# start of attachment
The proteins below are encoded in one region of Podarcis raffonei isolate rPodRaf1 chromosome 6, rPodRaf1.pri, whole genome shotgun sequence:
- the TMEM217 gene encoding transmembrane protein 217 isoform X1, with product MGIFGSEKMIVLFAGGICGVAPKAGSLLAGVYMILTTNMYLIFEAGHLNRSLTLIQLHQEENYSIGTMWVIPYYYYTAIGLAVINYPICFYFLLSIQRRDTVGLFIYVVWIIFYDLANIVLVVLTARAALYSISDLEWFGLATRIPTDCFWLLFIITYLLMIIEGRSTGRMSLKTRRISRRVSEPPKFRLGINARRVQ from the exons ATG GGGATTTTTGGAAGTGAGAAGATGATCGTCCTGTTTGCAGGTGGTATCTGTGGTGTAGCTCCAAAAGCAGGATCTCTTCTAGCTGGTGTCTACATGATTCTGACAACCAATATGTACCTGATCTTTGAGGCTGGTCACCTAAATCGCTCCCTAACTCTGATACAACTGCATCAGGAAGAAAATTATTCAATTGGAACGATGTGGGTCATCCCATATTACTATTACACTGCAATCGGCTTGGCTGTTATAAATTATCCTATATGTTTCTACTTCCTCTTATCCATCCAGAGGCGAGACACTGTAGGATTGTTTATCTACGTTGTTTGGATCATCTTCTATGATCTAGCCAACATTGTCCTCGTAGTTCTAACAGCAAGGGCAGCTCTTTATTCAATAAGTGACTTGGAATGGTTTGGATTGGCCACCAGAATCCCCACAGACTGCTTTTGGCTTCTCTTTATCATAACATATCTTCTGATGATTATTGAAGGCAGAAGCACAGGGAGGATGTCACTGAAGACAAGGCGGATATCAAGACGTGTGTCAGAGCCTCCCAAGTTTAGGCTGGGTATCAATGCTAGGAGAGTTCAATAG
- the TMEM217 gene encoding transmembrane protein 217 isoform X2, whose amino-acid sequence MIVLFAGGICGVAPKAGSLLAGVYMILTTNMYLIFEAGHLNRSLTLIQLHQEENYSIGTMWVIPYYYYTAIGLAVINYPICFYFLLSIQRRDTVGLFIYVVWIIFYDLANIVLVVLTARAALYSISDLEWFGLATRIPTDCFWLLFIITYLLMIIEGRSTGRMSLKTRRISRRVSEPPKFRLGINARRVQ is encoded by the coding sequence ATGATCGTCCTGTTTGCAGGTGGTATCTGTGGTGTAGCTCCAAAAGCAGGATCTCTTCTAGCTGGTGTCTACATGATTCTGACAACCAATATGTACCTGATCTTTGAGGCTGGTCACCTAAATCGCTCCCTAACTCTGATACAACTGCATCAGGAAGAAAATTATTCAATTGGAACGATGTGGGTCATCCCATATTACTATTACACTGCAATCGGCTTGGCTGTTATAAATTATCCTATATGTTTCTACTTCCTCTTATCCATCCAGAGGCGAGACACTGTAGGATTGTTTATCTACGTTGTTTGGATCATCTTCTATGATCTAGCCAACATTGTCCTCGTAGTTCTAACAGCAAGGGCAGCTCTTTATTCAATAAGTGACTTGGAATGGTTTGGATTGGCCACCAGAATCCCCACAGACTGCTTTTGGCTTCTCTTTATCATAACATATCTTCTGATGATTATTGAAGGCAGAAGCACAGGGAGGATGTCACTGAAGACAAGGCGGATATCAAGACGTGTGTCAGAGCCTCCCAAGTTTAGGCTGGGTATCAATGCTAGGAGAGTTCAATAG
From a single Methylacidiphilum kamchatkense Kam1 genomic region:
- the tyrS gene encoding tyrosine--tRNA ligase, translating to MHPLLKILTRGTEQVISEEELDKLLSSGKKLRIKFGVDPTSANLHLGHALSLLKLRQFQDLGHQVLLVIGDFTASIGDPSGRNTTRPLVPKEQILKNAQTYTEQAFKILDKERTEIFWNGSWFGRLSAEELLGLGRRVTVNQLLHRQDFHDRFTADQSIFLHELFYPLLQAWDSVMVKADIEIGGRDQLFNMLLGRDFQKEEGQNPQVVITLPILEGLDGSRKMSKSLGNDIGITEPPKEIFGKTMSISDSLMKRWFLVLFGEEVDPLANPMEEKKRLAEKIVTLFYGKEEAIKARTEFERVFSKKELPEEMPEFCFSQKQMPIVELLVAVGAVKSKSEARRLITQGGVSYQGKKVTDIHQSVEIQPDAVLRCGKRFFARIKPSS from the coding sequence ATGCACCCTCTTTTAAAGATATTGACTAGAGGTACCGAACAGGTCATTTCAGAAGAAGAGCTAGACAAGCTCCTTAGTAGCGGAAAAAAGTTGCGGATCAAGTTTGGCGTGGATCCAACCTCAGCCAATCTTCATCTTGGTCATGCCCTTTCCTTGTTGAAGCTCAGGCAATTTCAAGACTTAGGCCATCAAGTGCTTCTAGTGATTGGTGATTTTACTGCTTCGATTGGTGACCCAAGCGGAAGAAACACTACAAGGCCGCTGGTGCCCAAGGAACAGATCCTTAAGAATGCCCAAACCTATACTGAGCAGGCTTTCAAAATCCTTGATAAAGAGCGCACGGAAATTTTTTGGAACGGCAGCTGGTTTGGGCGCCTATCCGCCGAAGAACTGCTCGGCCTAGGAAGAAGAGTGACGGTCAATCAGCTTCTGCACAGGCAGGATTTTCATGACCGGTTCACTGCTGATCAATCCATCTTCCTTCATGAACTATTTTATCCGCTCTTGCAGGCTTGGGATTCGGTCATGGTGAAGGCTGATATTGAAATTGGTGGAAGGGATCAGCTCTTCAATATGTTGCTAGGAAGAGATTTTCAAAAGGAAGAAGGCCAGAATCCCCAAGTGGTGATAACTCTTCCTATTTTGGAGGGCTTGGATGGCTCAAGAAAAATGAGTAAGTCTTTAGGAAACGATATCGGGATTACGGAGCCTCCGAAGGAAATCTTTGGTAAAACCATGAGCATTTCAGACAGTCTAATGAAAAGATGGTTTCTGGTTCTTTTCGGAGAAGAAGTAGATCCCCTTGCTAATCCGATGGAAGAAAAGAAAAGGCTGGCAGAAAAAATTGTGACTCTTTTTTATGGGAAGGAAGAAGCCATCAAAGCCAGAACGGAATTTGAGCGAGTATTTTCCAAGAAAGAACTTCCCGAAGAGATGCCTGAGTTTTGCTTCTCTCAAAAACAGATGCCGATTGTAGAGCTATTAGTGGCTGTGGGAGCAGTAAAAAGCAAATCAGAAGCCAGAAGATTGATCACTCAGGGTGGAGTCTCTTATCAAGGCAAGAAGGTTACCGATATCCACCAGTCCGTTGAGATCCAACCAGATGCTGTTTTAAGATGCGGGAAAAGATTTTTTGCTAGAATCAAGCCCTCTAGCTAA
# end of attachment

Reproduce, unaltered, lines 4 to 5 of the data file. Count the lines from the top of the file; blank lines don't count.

From a single Methylacidiphilum kamchatkense Kam1 genomic region:
- the tyrS gene encoding tyrosine--tRNA ligase, translating to MHPLLKILTRGTEQVISEEELDKLLSSGKKLRIKFGVDPTSANLHLGHALSLLKLRQFQDLGHQVLLVIGDFTASIGDPSGRNTTRPLVPKEQILKNAQTYTEQAFKILDKERTEIFWNGSWFGRLSAEELLGLGRRVTVNQLLHRQDFHDRFTADQSIFLHELFYPLLQAWDSVMVKADIEIGGRDQLFNMLLGRDFQKEEGQNPQVVITLPILEGLDGSRKMSKSLGNDIGITEPPKEIFGKTMSISDSLMKRWFLVLFGEEVDPLANPMEEKKRLAEKIVTLFYGKEEAIKARTEFERVFSKKELPEEMPEFCFSQKQMPIVELLVAVGAVKSKSEARRLITQGGVSYQGKKVTDIHQSVEIQPDAVLRCGKRFFARIKPSS from the coding sequence ATGCACCCTCTTTTAAAGATATTGACTAGAGGTACCGAACAGGTCATTTCAGAAGAAGAGCTAGACAAGCTCCTTAGTAGCGGAAAAAAGTTGCGGATCAAGTTTGGCGTGGATCCAACCTCAGCCAATCTTCATCTTGGTCATGCCCTTTCCTTGTTGAAGCTCAGGCAATTTCAAGACTTAGGCCATCAAGTGCTTCTAGTGATTGGTGATTTTACTGCTTCGATTGGTGACCCAAGCGGAAGAAACACTACAAGGCCGCTGGTGCCCAAGGAACAGATCCTTAAGAATGCCCAAACCTATACTGAGCAGGCTTTCAAAATCCTTGATAAAGAGCGCACGGAAATTTTTTGGAACGGCAGCTGGTTTGGGCGCCTATCCGCCGAAGAACTGCTCGGCCTAGGAAGAAGAGTGACGGTCAATCAGCTTCTGCACAGGCAGGATTTTCATGACCGGTTCACTGCTGATCAATCCATCTTCCTTCATGAACTATTTTATCCGCTCTTGCAGGCTTGGGATTCGGTCATGGTGAAGGCTGATATTGAAATTGGTGGAAGGGATCAGCTCTTCAATATGTTGCTAGGAAGAGATTTTCAAAAGGAAGAAGGCCAGAATCCCCAAGTGGTGATAACTCTTCCTATTTTGGAGGGCTTGGATGGCTCAAGAAAAATGAGTAAGTCTTTAGGAAACGATATCGGGATTACGGAGCCTCCGAAGGAAATCTTTGGTAAAACCATGAGCATTTCAGACAGTCTAATGAAAAGATGGTTTCTGGTTCTTTTCGGAGAAGAAGTAGATCCCCTTGCTAATCCGATGGAAGAAAAGAAAAGGCTGGCAGAAAAAATTGTGACTCTTTTTTATGGGAAGGAAGAAGCCATCAAAGCCAGAACGGAATTTGAGCGAGTATTTTCCAAGAAAGAACTTCCCGAAGAGATGCCTGAGTTTTGCTTCTCTCAAAAACAGATGCCGATTGTAGAGCTATTAGTGGCTGTGGGAGCAGTAAAAAGCAAATCAGAAGCCAGAAGATTGATCACTCAGGGTGGAGTCTCTTATCAAGGCAAGAAGGTTACCGATATCCACCAGTCCGTTGAGATCCAACCAGATGCTGTTTTAAGATGCGGGAAAAGATTTTTTGCTAGAATCAAGCCCTCTAGCTAA